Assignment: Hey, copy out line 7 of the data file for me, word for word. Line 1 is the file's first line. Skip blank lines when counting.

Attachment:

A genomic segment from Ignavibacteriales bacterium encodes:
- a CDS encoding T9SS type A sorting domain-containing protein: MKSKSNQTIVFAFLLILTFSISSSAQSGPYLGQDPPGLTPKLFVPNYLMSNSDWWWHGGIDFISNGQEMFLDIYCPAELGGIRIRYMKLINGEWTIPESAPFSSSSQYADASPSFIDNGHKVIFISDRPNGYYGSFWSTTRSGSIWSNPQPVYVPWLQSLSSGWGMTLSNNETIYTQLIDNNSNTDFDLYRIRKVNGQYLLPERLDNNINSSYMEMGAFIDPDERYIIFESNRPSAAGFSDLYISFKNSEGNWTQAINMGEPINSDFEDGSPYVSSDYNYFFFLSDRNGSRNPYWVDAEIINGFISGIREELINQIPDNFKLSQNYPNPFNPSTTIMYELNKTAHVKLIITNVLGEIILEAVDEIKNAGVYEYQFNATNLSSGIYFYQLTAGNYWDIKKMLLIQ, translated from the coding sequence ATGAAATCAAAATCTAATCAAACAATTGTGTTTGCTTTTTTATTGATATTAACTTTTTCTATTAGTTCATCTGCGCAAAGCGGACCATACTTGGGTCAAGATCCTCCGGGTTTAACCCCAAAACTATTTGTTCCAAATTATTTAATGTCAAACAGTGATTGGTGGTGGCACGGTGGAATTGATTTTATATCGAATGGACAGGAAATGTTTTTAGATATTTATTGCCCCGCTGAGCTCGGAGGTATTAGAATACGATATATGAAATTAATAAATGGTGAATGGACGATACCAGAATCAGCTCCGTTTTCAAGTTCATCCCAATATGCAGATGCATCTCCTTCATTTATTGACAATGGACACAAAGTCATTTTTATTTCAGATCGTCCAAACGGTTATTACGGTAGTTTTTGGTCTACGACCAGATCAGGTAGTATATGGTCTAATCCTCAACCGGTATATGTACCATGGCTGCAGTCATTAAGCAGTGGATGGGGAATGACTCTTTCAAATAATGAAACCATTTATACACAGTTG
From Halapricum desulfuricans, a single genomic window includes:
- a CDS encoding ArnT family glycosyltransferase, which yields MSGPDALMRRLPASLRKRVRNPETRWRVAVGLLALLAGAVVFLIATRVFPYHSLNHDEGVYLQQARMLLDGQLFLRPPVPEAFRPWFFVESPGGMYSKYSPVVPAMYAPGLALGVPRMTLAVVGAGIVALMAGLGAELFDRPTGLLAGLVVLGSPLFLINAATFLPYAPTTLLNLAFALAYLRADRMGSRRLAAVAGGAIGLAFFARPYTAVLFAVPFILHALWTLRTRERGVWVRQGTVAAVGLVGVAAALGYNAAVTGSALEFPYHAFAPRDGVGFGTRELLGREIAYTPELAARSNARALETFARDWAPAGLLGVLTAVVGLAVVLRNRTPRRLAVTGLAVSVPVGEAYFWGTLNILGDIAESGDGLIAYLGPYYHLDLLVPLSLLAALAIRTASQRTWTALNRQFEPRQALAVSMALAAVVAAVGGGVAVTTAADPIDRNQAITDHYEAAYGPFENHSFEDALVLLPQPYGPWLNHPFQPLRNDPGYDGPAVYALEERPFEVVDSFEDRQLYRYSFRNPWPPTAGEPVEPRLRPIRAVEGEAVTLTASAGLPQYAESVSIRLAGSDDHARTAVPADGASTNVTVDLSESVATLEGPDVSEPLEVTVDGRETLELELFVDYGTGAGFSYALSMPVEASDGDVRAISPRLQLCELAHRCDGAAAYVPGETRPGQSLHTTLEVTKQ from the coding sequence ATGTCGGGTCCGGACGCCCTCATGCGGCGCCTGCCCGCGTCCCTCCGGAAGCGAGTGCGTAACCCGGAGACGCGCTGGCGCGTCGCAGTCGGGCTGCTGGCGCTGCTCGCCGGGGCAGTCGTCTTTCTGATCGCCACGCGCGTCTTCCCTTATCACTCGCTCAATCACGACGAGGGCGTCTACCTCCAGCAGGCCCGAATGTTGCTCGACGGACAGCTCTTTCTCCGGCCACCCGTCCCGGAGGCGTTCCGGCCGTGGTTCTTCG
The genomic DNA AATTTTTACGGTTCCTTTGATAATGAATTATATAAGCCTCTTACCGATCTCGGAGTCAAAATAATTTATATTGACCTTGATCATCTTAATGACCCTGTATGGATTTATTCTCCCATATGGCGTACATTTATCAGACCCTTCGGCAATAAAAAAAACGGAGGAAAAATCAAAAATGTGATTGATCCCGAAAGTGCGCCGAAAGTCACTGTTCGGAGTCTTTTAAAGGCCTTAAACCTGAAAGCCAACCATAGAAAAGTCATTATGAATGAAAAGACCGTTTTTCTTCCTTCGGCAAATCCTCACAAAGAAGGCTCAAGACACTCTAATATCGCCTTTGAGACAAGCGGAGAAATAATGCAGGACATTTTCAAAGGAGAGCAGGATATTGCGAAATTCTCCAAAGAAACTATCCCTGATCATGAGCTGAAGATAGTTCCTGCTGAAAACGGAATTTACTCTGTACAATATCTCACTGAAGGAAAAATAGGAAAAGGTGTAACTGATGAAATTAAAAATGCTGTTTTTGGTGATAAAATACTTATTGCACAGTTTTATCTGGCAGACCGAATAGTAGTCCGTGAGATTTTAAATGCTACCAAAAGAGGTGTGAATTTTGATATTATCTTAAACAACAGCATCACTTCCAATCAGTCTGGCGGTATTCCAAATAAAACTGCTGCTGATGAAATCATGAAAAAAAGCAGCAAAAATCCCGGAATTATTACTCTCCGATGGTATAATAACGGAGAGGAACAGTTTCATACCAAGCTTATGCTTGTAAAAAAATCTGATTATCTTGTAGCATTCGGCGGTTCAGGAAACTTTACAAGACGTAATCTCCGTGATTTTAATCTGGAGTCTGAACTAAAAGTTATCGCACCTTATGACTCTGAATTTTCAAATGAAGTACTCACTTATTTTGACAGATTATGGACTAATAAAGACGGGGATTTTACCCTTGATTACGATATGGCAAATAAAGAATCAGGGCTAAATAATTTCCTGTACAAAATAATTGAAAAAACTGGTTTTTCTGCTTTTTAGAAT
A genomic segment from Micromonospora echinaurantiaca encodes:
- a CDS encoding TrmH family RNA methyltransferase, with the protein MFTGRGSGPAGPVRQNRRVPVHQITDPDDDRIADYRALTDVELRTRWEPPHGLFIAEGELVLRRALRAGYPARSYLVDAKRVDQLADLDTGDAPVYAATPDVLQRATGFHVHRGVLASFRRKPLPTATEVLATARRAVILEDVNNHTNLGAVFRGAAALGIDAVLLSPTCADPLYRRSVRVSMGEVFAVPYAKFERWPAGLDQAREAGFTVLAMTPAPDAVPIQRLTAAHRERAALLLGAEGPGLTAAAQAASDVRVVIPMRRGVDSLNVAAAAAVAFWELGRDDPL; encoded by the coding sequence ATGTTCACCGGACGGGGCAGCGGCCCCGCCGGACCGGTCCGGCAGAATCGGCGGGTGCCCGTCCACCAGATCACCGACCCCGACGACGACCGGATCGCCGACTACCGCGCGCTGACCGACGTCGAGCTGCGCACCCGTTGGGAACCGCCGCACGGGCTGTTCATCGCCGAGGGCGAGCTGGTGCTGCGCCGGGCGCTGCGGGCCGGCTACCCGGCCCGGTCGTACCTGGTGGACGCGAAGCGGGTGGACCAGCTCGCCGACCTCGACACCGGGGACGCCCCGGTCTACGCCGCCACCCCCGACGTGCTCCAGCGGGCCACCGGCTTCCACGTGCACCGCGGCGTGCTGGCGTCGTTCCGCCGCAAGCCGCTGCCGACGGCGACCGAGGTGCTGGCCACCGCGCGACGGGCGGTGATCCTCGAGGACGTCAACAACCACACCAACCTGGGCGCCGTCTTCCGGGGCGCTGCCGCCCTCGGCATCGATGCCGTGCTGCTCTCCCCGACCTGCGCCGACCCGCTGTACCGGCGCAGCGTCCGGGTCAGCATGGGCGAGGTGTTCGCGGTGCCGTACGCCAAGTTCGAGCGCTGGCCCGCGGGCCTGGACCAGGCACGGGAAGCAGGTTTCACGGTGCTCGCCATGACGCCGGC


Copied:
- a CDS encoding TrmH family RNA methyltransferase, with the protein MFTGRGSGPAGPVRQNRRVPVHQITDPDDDRIADYRALTDVELRTRWEPPHGLFIAEGELVLRRALRAGYPARSYLVDAKRVDQLADLDTGDAPVYAATPDVLQRATGFHVHRGVLASFRRKPLPTATEVLATARRAVILEDVNNHTNLGAVFRGAAALGIDAVLLSPTCADPLYRRSVRVSMGEVFAVPYAKFERWPAGLDQAREAGFTVLAMTPAPDAVPIQRLTAAHRERAALLLGAEGPGLTAAAQAASDVRVVIPMRRGVDSLNVAAAAAVAFWELGRDDPL; encoded by the coding sequence ATGTTCACCGGACGGGGCAGCGGCCCCGCCGGACCGGTCCGGCAGAATCGGCGGGTGCCCGTCCACCAGATCACCGACCCCGACGACGACCGGATCGCCGACTACCGCGCGCTGACCGACGTCGAGCTGCGCACCCGTTGGGAACCGCCGCACGGGCTGTTCATCGCCGAGGGCGAGCTGGTGCTGCGCCGGGCGCTGCGGGCCGGCTACCCGGCCCGGTCGTACCTGGTGGACGCGAAGCGGGTGGACCAGCTCGCCGACCTCGACACCGGGGACGCCCCGGTCTACGCCGCCACCCCCGACGTGCTCCAGCGGGCCACCGGCTTCCACGTGCACCGCGGCGTGCTGGCGTCGTTCCGCCGCAAGCCGCTGCCGACGGCGACCGAGGTGCTGGCCACCGCGCGACGGGCGGTGATCCTCGAGGACGTCAACAACCACACCAACCTGGGCGCCGTCTTCCGGGGCGCTGCCGCCCTCGGCATCGATGCCGTGCTGCTCTCCCCGACCTGCGCCGACCCGCTGTACCGGCGCAGCGTCCGGGTCAGCATGGGCGAGGTGTTCGCGGTGCCGTACGCCAAGTTCGAGCGCTGGCCCGCGGGCCTGGACCAGGCACGGGAAGCAGGTTTCACGGTGCTCGCCATGACGCCGGC